In 1996, the year my son was born, a movie named Jerry Maguire came to the big screen and coined the phrase, “Show me the money!” Learn how a commercial pesticide license can increase your margins.
I was landscaping full time and taking care of a small child that year, continuously looking for ways to increase our margins. My formal education taught me to identify pests from weeds and how to eradicate bugs properly, but that was not enough for the state of Texas. Getting my commercial pesticide license opened doors for our company, and we saw profit margins jump the highest we had ever seen. 23 years later, the profits are still possible providing services using a pesticide license.
Are you ready to make some money? There are many kinds of licenses available in the landscape industry. However, getting the states’ or provinces’ permission to take care of pests legally is a good step in the right direction. Each one requires passing an exam on federal and state laws, as well as correctly identifying chosen pests. Oh, let’s not forget the math. Yes, there are a few math problems too. Some states also have additional stipulations, such as years of service before getting a pesticide license. Knowing what your state or province is requiring for a pesticide license is sometimes tougher to find than taking the test!
The last survey revealed less than one fourth of our franchise owners had a commercial pesticide license or someone on their staff that possessed one. There are disadvantages when the owner hires an employee with a license as opposed to having one themselves. This is true for all licenses, and it is recommended that owners try to obtain the official documentation so they are not held hostage by the license holder. Hiring a licensed employee is a good temporary answer to broadening the service vertical for any business, but when this person leaves the company, all pest treatments end until a replacement license holder is available. If this sounds familiar, it’s time to make changes in your company.
Each state or province has their own rules as to who is performing the work for pesticide applications. For instance, in Texas, the license holder need not be present on the job site, and the applicator is not required to posses the license. Illinois requires both the operator and the applicator to posses a license, but they take different tests. Knowing who needs a license and what kind is crucial to avoiding penalties, additional fees and even jail time as an owner.
Locating accurate information as to where, how and when you can take tests for commercial pesticide licenses usually requires a Google search to identify your local agricultural authority. Government websites are filled with information that is useful, but they are sometimes confusing with the legal jargon and lengthy explanations. Phone calls to the governmental office are usually helpful because they can lead you through the order of steps needed to obtain the license. Getting the right study material is also a necessity for success on the tests.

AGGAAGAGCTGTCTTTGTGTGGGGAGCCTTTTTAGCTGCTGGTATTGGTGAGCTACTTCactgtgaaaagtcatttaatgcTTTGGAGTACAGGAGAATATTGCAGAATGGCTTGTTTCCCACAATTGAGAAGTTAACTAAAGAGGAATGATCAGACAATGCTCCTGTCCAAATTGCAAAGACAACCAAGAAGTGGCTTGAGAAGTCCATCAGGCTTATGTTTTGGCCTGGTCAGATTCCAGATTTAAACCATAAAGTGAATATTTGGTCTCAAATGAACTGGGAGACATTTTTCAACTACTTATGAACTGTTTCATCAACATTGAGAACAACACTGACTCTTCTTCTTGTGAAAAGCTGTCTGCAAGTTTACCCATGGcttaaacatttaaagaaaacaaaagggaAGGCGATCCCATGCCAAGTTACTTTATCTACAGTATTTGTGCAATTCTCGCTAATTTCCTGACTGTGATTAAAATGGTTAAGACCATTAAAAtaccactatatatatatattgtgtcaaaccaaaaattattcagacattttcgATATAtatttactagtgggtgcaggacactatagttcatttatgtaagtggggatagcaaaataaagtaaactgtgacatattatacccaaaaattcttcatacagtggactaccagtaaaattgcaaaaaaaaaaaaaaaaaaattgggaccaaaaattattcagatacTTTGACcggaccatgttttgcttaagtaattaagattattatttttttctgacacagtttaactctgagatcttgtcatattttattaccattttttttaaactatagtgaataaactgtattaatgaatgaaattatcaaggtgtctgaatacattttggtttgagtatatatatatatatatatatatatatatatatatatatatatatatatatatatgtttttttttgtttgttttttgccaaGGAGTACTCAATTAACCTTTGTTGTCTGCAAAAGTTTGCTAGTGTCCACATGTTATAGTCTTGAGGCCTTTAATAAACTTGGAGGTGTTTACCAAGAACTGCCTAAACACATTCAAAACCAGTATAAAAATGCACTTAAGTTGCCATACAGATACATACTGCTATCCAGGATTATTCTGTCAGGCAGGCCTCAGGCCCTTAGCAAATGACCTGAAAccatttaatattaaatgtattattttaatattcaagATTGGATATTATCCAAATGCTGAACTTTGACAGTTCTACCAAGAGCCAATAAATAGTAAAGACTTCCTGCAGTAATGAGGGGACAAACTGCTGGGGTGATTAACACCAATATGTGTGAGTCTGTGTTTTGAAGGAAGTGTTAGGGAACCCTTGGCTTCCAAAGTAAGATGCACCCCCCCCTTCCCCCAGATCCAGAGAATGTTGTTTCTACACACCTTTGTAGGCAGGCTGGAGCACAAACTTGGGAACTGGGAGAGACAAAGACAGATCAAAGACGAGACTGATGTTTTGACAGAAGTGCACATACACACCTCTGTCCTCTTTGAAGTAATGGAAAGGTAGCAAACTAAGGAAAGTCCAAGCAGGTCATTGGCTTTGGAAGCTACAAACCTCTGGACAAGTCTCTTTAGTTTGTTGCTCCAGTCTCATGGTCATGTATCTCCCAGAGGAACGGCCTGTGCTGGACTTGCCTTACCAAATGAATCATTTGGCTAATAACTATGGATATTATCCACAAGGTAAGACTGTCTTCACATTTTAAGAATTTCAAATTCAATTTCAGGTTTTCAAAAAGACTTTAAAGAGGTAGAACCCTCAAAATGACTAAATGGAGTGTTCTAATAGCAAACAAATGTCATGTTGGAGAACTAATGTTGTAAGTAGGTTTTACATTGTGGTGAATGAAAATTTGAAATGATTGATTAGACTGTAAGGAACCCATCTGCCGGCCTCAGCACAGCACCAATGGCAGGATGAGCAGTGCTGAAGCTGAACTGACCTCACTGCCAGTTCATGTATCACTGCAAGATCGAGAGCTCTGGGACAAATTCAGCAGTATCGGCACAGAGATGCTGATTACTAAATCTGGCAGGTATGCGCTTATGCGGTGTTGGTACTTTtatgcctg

Timing is also critical. Arkansas only offers the test for a licensed commercial applicator once a year the last time a franchise owner inquired about it. Some states like Virginia and Florida require a certain amount of years under the guidance of a licensed holder prior to obtaining your own. Understanding these laws is critical to receive legal documentation and retaining it.
Most licenses require continued education hours to retain them. The number of hours again varies by the agency in charge of the licenses in your area. Some states even require a certain number of hours in a particular subject to keep current. These are an opportunity to stay on top of the industry and it is a great way to network while attending the classes. Farmers to distributors of pesticides are required to have these similar licenses, so all of them are attending as well. Most agencies are offering online courses now but getting to know others that share the same interests can grow your portfolio of contacts.
Costs for testing and licensing vary according to the requirements in your area. When I took my test, it was free, and my license was $10 annually for over a decade. Now, 20 plus years later, my license is $180! It is the price we pay to continue service, and it is an expense of owning a business. I will never regret getting my commercial pesticide license and it is worth every penny.
We are here to help! If you’re having trouble beginning the commercial pesticide license process, I can help you locate the information and websites necessary to get you on the right track. Start 2020 with a new skill, and you too can yell, “Show me the money” with confidence that in the coming months, you'll see it!